Ex-health official, wife murdered

Wife of another former official also stabbed

Kyodo

In separate but possibly related knife attacks, a former top health ministry bureaucrat and his wife were found stabbed to death in their Saitama home while the wife of another retired health ministry bureaucrat was seriously wounded in Tokyo, police said Tuesday.

In response, the National Police Agency beefed up security for other former chiefs of the health ministry and the Social Insurance Agency and their families.

Police launched a murder investigation following the discovery Tuesday morning of the bodies of former vice health minister Takehiko Yamaguchi, 66, and his wife Michiko, 61.

In the evening, Yasuko Yoshihara, 72, wife of former vice health minister Kenji Yoshihara, was stabbed and seriously injured by someone disguised as a parcel deliveryman when she answered the door of their home in Nakano Ward, Tokyo, police said. Although no connection has been established between the two cases, NPA officials acknowledged the possibility of serial attacks against former top health ministry bureaucrats.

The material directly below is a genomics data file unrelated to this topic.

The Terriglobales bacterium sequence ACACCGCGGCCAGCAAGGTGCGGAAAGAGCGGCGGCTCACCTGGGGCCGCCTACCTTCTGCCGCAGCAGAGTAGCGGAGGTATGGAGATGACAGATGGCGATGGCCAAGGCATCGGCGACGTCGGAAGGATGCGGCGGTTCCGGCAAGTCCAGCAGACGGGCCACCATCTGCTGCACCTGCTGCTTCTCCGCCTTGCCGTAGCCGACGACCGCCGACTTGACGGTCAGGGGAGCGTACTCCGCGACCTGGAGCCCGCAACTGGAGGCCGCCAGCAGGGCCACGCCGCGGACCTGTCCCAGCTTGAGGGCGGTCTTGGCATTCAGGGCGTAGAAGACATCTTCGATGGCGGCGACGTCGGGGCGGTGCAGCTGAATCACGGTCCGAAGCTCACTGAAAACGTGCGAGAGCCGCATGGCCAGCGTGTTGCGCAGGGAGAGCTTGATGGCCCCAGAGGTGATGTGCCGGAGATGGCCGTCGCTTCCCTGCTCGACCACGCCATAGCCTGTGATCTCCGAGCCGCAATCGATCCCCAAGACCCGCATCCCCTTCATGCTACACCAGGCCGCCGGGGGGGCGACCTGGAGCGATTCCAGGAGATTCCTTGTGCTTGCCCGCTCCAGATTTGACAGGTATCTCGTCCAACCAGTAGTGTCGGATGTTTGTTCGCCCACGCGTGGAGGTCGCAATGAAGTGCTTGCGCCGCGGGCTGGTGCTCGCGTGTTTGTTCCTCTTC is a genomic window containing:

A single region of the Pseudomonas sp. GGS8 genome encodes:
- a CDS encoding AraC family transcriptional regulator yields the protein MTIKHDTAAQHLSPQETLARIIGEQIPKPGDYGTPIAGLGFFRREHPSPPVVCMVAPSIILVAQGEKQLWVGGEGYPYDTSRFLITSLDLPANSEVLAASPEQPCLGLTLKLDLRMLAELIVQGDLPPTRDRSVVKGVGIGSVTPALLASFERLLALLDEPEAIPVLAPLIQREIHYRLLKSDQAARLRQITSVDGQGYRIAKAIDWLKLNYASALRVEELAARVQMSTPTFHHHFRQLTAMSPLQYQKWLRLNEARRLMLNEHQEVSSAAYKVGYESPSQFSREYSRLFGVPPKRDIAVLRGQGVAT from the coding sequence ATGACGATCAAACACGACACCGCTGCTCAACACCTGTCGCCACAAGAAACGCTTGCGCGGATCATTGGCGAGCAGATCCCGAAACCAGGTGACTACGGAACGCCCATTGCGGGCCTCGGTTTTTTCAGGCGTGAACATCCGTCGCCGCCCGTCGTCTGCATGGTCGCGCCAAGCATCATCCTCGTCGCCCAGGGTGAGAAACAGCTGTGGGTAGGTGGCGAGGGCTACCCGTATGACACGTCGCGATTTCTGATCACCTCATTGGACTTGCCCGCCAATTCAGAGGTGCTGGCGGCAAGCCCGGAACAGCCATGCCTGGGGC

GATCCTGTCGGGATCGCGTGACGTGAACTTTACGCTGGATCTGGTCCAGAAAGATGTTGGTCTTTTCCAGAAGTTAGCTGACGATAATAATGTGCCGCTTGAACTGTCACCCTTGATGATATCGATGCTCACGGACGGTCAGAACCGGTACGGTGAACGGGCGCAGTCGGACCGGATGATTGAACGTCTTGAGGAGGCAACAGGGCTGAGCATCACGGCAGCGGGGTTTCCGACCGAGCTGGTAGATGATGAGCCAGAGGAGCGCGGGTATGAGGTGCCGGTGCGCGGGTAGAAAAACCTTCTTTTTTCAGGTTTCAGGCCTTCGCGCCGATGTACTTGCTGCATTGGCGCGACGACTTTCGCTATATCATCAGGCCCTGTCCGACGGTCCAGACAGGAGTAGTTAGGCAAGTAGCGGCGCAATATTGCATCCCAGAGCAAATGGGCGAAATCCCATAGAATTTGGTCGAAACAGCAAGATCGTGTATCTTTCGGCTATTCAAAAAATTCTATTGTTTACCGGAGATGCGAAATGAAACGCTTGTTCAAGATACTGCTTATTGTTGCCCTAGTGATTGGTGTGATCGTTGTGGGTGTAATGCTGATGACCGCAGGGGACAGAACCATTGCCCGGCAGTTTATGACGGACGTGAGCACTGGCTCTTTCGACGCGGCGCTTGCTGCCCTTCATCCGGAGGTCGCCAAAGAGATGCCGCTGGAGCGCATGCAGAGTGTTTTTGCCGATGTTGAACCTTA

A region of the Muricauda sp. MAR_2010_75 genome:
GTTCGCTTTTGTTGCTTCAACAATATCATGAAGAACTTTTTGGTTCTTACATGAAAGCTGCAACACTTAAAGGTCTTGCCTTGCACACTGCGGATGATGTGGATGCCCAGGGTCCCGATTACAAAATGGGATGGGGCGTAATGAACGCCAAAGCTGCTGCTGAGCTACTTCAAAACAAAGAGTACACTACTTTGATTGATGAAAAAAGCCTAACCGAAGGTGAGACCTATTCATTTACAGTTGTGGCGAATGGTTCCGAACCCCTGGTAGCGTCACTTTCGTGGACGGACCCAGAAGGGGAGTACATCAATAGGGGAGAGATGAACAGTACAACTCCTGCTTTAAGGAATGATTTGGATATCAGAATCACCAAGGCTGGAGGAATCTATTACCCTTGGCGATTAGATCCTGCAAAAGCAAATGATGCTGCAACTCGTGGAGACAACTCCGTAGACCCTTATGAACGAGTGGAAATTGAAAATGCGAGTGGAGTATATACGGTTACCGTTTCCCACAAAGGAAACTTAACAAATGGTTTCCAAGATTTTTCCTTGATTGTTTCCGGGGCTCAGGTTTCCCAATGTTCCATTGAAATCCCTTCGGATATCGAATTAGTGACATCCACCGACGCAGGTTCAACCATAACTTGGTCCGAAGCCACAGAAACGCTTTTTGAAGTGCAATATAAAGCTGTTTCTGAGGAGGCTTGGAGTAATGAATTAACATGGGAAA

In the Saitama stabbings, a neighbor noticed blood at the unlocked front door of Yamaguchi’s house at around 10:15 a.m., found the couple collapsed and bleeding from their chests, and called the police.

Investigators said the couple had been stabbed repeatedly in their chests. An autopsy was slated for Wednesday.

No weapon was found, they said.

Yamaguchi became vice minister of the old Health and Welfare Ministry in November 1996, replacing Nobuharu Okamitsu, who resigned amid a corruption scandal. He held the post until August 1999.

The couple’s home is in a residential area 1 km south of the Saitama Prefectural Government office.

In the second attack Tuesday evening, Yoshihara was stabbed in the chest by a man who appeared to be in his 30s and was disguised as a deliveryman, police said.

She asked rescue workers taking her to the hospital to protect her husband, they said.

Kenji Yoshihara served as vice health minister between 1988 and 1990.

In recent years, the health ministry and the Social Insurance Agency have been the target of strong public criticism for their mismanagement of pension funds and other issues related to social security, including medical costs.

The ministry is also in charge of handling the jobless situation, which is worsening as the economy slides.